filed under: user management


The Trail Access Project Removes Barriers to the Outdoors

Their goal is to facilitate the removal of barriers to recreational trail usage through providing information, increasing accessible features, and supporting park managers in making changes.

The Bluebonnet Trail in Plano, Texas

Funded by the Christopher and Dana Reeve Foundation with other support from the National Park Service and Move United, the Trail Access Project has made two videos to introduce and further their mission.

From their website, they describe why they are undertaking this mission:

"​Some parks have wonderful facilities that most users would consider accessible; however, others need to improve upon the quality of experience available to visitors with disabilities. A person with a disability, along with their family and friends, is commonly restricted to a short, token, paved sidewalk near a crowded visitor center. The U.S. National Park Service website for one park describes 58 miles of mostly-flat hiking trails but states that those with disabilities can enjoy the park from their cars. The most visited national park in the U.S. boasts of 800 miles of hiking trails with 0.5 mile as "ADA accessible". Existing “accessible” trails frequently provide a minimal, less meaningful, and sometimes dangerous experience compared with those provided to an able-bodied person. Park managers sincerely want to change that discrimination.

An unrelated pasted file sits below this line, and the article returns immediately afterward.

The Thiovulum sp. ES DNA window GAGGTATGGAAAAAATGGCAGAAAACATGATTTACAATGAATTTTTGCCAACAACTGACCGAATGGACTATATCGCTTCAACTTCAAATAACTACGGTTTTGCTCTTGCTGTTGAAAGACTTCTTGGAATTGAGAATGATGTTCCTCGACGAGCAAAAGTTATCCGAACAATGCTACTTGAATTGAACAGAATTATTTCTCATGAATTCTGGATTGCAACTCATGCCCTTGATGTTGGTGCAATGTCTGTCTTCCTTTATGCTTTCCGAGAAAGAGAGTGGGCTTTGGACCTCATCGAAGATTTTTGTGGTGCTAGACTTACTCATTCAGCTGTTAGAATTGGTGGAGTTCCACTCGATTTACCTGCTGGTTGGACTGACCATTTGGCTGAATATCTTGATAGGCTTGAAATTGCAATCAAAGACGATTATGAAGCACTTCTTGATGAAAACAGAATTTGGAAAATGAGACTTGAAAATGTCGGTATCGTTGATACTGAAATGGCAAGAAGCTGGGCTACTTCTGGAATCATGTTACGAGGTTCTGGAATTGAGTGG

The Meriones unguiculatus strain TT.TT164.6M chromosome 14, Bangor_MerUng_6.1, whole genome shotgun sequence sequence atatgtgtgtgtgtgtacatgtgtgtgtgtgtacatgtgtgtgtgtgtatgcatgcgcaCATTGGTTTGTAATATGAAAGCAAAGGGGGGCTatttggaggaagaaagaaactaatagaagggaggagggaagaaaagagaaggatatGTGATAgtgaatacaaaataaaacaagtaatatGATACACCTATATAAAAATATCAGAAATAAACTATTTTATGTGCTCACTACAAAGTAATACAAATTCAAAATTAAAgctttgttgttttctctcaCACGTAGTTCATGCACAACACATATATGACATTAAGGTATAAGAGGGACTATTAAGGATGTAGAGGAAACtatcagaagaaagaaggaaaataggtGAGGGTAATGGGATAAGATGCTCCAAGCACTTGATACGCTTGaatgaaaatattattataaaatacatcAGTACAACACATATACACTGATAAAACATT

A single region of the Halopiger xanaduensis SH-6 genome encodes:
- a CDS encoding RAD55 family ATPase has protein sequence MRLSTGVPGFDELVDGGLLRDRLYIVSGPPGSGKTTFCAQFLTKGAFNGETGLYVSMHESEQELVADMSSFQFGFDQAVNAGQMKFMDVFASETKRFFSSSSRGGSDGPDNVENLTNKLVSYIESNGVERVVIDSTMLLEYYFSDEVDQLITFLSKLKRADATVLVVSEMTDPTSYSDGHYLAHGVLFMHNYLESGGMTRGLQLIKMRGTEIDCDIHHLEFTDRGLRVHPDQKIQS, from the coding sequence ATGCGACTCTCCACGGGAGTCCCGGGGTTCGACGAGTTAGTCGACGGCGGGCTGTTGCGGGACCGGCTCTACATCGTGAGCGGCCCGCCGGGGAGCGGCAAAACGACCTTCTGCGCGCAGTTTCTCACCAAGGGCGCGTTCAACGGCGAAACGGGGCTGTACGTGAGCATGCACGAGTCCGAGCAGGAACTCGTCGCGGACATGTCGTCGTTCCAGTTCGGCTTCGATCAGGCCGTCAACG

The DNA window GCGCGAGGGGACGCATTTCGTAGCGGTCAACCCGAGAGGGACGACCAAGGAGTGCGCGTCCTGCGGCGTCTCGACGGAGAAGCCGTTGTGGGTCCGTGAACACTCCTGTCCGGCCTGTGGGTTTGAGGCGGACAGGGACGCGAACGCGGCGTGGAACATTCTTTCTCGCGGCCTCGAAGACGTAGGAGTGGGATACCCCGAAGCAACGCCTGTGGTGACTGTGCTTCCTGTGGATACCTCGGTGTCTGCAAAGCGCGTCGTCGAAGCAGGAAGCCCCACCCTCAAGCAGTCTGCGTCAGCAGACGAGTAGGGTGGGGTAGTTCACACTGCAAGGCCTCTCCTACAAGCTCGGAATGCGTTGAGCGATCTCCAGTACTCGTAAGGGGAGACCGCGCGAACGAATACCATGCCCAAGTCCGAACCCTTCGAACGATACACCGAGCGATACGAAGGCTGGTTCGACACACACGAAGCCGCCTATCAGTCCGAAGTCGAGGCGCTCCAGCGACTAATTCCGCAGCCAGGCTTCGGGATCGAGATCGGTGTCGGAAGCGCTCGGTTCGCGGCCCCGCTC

The Trail Access Project was incorporated to provide actionable information to both park managers and trail users to enable more inclusive, meaningful exploration of America's extraordinary natural places."

Published February 2022

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